Bourbon Curious by Fred Minnick

Bourbon Curious: A Book Review

Food

I am a voracious reader, and I happen to adore brown likker. So when I got an email some months ago asking whether I’d like to be sent a review copy of a book about bourbon, I sent a pretty enthusiastic yes in reply. Here’s my review of that book.

Bourbon Curious by Fred MinnickI was a very late bloomer when it comes to drinking. I’ve never much cared for beer, didn’t start drinking wine until I was 26, and barely dipped my toe in the syrupy cocktail end of the pool by the age of 30. I don’t even recall the path that got me from there to the place I am now – a 43-year-old who likes what my mother calls “boozy” drinks.

Not only do I like boozy drinks, I especially love the alchemy that happens in a cocktail glass and the stories behind historic drinks. I suppose it’s not surprising, then, that I really enjoyed most of Fred Minnick’s book, Bourbon Curious: A Simple Tasting Guide for the Savvy Drinker, which is part history book and part tasting guide.

The first part of the book breaks down what’s known about the history of bourbon – turns out the origin stories are a little murky – and puts some of the best known legends around certain brands to the test. (Spoiler: most don’t stand up to even the faintest degree of scrutiny.) Bourbon producers not only stretch the truth (which is putting it mildly in some cases), they’re pretty eager to hide the truth sometimes. Bourbon has survived – and thrived – in part thanks to some pretty shady dealings with things like slavery, prostitution, bootlegging, and snake oil salesmen. Not surprising at all, then, that distilleries make up their own origin stories.

There’s some really interesting myth-busting going on in this book – enough that a more combative person than I am might actually hope for that ill-informed blowhard at the bar to start in on how it can’t be called “bourbon” if it’s not made in Kentucky. (Spoiler: yes, it can.) Me, I’m satisfied just learning the history without needing to incite a riot at the bar.

After all the backstory, though, the most handy (to me) part of the book comes next. Minnick breaks bourbon down into four flavor profiles – grain, nutmeg, caramel, and cinnamon. Most bourbon will have a few (if not all) of those flavors present, but Minnick categorizes several popular bourbons by which flavor is most “forward.” I thought this was particularly useful, especially if you’re looking to pair bourbon or a bourbon cocktail with food, or if you’re looking for the right bourbon for a certain cocktail.

The last third (give or take) of the book was the part I could personally have done without. It’s a series of Minnick’s detailed tasting notes from a variety of bourbons, including space for your own tasting notes should you sample the same bottles included in the book. I once tried to keep a diary of wine tastings, but lost interest so quickly I think I didn’t get past the first page. I’m not a tasting notes girl. If you’re someone who keeps such notes, then this section might be just your cup of tea. Me? Not so much. I skimmed it.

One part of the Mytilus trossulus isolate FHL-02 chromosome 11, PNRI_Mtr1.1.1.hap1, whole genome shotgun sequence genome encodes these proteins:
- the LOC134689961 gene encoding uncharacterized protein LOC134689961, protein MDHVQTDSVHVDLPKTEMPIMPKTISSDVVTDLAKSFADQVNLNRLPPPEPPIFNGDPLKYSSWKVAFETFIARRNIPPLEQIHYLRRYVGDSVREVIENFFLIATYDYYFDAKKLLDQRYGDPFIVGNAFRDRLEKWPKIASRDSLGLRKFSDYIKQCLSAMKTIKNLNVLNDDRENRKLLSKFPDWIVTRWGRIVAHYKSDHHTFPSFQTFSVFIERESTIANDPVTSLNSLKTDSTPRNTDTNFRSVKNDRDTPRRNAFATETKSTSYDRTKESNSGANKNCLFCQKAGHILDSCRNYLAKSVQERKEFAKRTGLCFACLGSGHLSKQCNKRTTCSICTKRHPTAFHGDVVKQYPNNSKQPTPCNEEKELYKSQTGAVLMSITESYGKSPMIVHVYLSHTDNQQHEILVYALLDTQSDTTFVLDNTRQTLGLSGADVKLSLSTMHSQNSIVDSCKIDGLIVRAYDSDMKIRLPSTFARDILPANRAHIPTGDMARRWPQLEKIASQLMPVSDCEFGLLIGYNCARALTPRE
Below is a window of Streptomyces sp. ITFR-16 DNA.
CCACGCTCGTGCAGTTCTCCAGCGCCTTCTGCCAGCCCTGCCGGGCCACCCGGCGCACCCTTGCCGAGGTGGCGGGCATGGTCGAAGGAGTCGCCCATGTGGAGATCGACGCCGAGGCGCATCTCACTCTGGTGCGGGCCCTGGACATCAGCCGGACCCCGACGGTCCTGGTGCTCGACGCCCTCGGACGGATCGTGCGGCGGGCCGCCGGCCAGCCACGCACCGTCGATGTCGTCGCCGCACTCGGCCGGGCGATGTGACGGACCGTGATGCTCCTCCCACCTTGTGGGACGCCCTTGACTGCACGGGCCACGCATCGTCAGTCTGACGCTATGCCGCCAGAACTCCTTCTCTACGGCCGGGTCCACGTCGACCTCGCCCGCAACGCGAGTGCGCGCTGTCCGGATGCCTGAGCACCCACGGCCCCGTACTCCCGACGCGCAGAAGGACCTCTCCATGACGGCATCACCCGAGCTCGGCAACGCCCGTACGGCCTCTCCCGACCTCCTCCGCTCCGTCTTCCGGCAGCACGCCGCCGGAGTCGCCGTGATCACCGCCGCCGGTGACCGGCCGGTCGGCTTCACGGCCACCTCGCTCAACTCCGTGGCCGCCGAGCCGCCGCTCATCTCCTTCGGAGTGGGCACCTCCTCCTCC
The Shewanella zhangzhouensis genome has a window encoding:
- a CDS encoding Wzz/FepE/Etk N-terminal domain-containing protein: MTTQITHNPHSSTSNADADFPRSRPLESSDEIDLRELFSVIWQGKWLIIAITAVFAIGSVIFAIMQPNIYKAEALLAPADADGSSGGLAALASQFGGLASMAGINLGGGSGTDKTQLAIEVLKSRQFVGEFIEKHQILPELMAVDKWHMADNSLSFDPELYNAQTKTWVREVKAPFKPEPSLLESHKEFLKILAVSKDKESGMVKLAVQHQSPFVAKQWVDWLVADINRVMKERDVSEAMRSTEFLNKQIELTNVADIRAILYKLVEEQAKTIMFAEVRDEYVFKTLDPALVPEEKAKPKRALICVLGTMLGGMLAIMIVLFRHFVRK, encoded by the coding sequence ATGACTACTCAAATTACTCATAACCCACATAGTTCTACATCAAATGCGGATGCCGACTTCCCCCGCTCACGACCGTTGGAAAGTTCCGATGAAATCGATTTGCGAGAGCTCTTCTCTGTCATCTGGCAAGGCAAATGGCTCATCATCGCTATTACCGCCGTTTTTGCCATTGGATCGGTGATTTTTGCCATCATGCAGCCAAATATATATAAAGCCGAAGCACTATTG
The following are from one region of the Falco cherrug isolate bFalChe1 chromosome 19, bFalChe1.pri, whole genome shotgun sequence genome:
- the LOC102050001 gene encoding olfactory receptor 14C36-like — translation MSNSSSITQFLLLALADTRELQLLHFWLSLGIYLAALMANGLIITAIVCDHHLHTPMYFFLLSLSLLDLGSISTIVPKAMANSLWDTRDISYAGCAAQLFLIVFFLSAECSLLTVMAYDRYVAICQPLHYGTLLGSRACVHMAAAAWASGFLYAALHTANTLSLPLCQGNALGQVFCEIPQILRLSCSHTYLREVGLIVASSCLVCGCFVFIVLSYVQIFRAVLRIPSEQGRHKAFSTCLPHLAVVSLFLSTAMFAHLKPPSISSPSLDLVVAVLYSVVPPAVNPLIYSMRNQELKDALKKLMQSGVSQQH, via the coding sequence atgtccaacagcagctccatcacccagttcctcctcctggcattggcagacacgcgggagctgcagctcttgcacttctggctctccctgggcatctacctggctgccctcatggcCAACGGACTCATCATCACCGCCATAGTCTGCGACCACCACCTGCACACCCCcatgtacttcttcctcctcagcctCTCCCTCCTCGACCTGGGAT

Overall, I found Bourbon Curious: A Simple Tasting Guide for the Savvy Drinker to be an informative, interesting, and quick read. I’ll be keeping it on my cookbook/barbook shelf for future reference in that middle third of the book that I thought was the most useful section. Honestly, I would love that section as a standalone bar reference book or – maybe – a smartphone app. The latter would be even more useful than the book, as it could include many more bourbons than are listed. There you go, Fred, that’s my contribution to your post-book to-do list. You’re welcome.

Did you know September is National Bourbon Heritage Month?

More information:

Italy Roundtable: If the Title Fits

Italy

IEredirect_flag

This month the Italy Blogging Roundtable returns after its (now) traditional August break. I’ll tell you there was some serious back-and-forth among the group members picking the topic for the month, and we’ve started some discussions I think will turn into interesting topics in the future, but for September we’ve chosen a single word as our topic: FIT. There are several meanings for the word FIT, and I look forward to reading what definitions the other Roundtable members focus on. For me, FIT conjures up a few reactions.

Thinking of the words “fit” and “Italy” in the same sentence, it’s hard to narrow the thought process down to one relationship between the two. There’s the sheer number of times I’ve slammed into a door, assuming it will open out (like all doors do in the United States), when in fact most Italian doors open inward. There’s my theory that Italians must have a second stomach or hollow leg for all the food they put away while still managing to look fabulous and, so far as I can tell, not being workout fanatics. And then there’s the long-standing personal vendetta I have against the girl at the Diesel outlet, several sizes larger than me, who looked down her nose at my frame and scowled that they didn’t have any jeans that were big enough to fit me.